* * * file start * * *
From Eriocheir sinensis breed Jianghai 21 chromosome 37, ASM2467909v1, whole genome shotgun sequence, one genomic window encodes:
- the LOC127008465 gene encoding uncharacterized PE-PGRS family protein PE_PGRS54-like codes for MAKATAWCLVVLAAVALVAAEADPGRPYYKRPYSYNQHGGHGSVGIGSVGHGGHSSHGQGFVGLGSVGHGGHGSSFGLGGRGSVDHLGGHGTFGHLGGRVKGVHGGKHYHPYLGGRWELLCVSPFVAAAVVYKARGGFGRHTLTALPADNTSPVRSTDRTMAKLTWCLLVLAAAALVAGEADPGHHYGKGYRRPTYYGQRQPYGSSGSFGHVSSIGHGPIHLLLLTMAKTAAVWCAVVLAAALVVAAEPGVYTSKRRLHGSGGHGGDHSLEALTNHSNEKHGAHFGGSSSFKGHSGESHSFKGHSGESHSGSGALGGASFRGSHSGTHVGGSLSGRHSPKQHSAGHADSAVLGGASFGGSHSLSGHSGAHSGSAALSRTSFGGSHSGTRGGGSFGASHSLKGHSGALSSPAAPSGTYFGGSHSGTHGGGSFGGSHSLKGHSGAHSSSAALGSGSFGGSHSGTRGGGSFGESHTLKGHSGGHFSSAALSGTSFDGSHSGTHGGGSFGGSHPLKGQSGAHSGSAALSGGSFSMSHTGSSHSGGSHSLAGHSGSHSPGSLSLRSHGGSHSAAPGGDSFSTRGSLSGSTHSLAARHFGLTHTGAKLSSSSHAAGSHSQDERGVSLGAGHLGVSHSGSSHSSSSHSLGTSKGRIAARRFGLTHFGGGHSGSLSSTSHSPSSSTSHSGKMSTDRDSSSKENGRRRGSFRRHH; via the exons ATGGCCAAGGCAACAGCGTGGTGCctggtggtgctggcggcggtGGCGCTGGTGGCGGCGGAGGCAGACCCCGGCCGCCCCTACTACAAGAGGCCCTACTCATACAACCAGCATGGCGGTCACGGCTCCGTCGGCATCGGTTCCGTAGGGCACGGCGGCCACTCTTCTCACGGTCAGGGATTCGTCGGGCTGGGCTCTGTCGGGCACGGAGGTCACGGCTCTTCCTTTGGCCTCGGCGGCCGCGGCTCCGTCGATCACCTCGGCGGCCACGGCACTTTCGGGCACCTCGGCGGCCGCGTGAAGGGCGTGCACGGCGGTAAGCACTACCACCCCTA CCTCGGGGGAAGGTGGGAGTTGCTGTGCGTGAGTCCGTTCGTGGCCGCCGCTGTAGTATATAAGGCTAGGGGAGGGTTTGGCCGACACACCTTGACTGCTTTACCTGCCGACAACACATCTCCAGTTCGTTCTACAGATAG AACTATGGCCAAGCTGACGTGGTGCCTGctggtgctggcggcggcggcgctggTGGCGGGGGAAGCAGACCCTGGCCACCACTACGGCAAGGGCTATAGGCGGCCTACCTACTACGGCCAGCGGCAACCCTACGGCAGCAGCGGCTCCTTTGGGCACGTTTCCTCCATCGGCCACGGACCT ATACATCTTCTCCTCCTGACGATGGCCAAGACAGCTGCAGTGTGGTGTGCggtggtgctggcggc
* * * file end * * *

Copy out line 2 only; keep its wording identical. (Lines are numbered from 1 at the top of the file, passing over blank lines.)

- the LOC127008465 gene encoding uncharacterized PE-PGRS family protein PE_PGRS54-like codes for MAKATAWCLVVLAAVALVAAEADPGRPYYKRPYSYNQHGGHGSVGIGSVGHGGHSSHGQGFVGLGSVGHGGHGSSFGLGGRGSVDHLGGHGTFGHLGGRVKGVHGGKHYHPYLGGRWELLCVSPFVAAAVVYKARGGFGRHTLTALPADNTSPVRSTDRTMAKLTWCLLVLAAAALVAGEADPGHHYGKGYRRPTYYGQRQPYGSSGSFGHVSSIGHGPIHLLLLTMAKTAAVWCAVVLAAALVVAAEPGVYTSKRRLHGSGGHGGDHSLEALTNHSNEKHGAHFGGSSSFKGHSGESHSFKGHSGESHSGSGALGGASFRGSHSGTHVGGSLSGRHSPKQHSAGHADSAVLGGASFGGSHSLSGHSGAHSGSAALSRTSFGGSHSGTRGGGSFGASHSLKGHSGALSSPAAPSGTYFGGSHSGTHGGGSFGGSHSLKGHSGAHSSSAALGSGSFGGSHSGTRGGGSFGESHTLKGHSGGHFSSAALSGTSFDGSHSGTHGGGSFGGSHPLKGQSGAHSGSAALSGGSFSMSHTGSSHSGGSHSLAGHSGSHSPGSLSLRSHGGSHSAAPGGDSFSTRGSLSGSTHSLAARHFGLTHTGAKLSSSSHAAGSHSQDERGVSLGAGHLGVSHSGSSHSSSSHSLGTSKGRIAARRFGLTHFGGGHSGSLSSTSHSPSSSTSHSGKMSTDRDSSSKENGRRRGSFRRHH; via the exons ATGGCCAAGGCAACAGCGTGGTGCctggtggtgctggcggcggtGGCGCTGGTGGCGGCGGAGGCAGACCCCGGCCGCCCCTACTACAAGAGGCCCTACTCATACAACCAGCATGGCGGTCACGGCTCCGTCGGCATCGGTTCCGTAGGGCACGGCGGCCACTCTTCTCACGGTCAGGGATTCGTCGGGCTGGGCTCTGTCGGGCACGGAGGTCACGGCTCTTCCTTTGGCCTCGGCGGCCGCGGCTCCGTCGATCACCTCGGCGGCCACGGCACTTTCGGGCACCTCGGCGGCCGCGTGAAGGGCGTGCACGGCGGTAAGCACTACCACCCCTA CCTCGGGGGAAGGTGGGAGTTGCTGTGCGTGAGTCCGTTCGTGGCCGCCGCTGTAGTATATAAGGCTAGGGGAGGGTTTGGCCGACACACCTTGACTGCTTTACCTGCCGACAACACATCTCCAGTTCGTTCTACAGATAG AACTATGGCCAAGCTGACGTGGTGCCTGctggtgctggcggcggcggcgctggTGGCGGGGGAAGCAGACCCTGGCCACCACTACGGCAAGGGCTATAGGCGGCCTACCTACTACGGCCAGCGGCAACCCTACGGCAGCAGCGGCTCCTTTGGGCACGTTTCCTCCATCGGCCACGGACCT ATACATCTTCTCCTCCTGACGATGGCCAAGACAGCTGCAGTGTGGTGTGCggtggtgctggcggc